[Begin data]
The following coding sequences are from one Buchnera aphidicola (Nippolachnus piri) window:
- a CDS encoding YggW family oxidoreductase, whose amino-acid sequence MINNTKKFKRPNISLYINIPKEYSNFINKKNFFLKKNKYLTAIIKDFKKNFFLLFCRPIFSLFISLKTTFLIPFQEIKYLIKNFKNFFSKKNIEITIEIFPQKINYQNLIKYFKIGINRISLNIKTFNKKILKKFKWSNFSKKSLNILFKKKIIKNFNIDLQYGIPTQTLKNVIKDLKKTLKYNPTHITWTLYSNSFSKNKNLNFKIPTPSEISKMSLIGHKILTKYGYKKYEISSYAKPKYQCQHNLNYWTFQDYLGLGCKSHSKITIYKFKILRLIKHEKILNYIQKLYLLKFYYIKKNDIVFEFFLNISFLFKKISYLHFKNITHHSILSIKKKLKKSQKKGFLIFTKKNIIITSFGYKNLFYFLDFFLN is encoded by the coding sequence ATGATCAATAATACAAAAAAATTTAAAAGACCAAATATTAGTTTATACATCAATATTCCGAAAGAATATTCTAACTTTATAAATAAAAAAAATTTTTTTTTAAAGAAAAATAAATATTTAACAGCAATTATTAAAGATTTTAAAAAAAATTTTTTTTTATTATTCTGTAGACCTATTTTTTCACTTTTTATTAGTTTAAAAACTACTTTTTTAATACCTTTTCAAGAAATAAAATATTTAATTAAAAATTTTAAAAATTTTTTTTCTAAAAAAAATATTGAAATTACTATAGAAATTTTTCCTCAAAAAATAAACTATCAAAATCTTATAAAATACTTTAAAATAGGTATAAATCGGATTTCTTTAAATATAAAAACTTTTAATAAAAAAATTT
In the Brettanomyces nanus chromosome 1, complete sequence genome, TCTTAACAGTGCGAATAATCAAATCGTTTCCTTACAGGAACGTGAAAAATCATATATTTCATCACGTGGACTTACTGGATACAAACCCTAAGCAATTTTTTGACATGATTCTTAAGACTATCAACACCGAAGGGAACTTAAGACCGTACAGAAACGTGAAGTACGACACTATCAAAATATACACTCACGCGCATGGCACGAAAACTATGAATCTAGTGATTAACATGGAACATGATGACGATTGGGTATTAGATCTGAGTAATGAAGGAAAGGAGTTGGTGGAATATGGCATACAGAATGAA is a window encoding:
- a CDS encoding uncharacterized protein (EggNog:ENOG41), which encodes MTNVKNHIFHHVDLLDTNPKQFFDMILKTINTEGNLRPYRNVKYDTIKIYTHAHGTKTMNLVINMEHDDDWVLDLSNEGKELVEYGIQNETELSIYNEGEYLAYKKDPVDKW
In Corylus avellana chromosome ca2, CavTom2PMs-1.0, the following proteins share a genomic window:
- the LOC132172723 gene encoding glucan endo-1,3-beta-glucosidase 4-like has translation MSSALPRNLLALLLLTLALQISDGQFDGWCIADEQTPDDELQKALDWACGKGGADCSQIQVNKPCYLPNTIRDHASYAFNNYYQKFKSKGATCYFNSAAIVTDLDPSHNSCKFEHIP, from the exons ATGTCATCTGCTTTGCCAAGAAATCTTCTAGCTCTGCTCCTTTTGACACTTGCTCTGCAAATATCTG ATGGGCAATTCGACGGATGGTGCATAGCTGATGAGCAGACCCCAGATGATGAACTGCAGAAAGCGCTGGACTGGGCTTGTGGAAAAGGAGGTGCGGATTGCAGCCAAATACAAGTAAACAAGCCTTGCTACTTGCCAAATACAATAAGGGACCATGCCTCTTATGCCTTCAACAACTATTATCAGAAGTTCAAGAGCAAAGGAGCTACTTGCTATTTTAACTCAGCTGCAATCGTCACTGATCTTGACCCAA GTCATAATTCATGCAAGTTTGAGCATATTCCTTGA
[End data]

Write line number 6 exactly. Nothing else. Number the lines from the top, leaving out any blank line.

- the LOC132172723 gene encoding glucan endo-1,3-beta-glucosidase 4-like has translation MSSALPRNLLALLLLTLALQISDGQFDGWCIADEQTPDDELQKALDWACGKGGADCSQIQVNKPCYLPNTIRDHASYAFNNYYQKFKSKGATCYFNSAAIVTDLDPSHNSCKFEHIP, from the exons ATGTCATCTGCTTTGCCAAGAAATCTTCTAGCTCTGCTCCTTTTGACACTTGCTCTGCAAATATCTG ATGGGCAATTCGACGGATGGTGCATAGCTGATGAGCAGACCCCAGATGATGAACTGCAGAAAGCGCTGGACTGGGCTTGTGGAAAAGGAGGTGCGGATTGCAGCCAAATACAAGTAAACAAGCCTTGCTACTTGCCAAATACAATAAGGGACCATGCCTCTTATGCCTTCAACAACTATTATCAGAAGTTCAAGAGCAAAGGAGCTACTTGCTATTTTAACTCAGCTGCAATCGTCACTGATCTTGACCCAA GTCATAATTCATGCAAGTTTGAGCATATTCCTTGA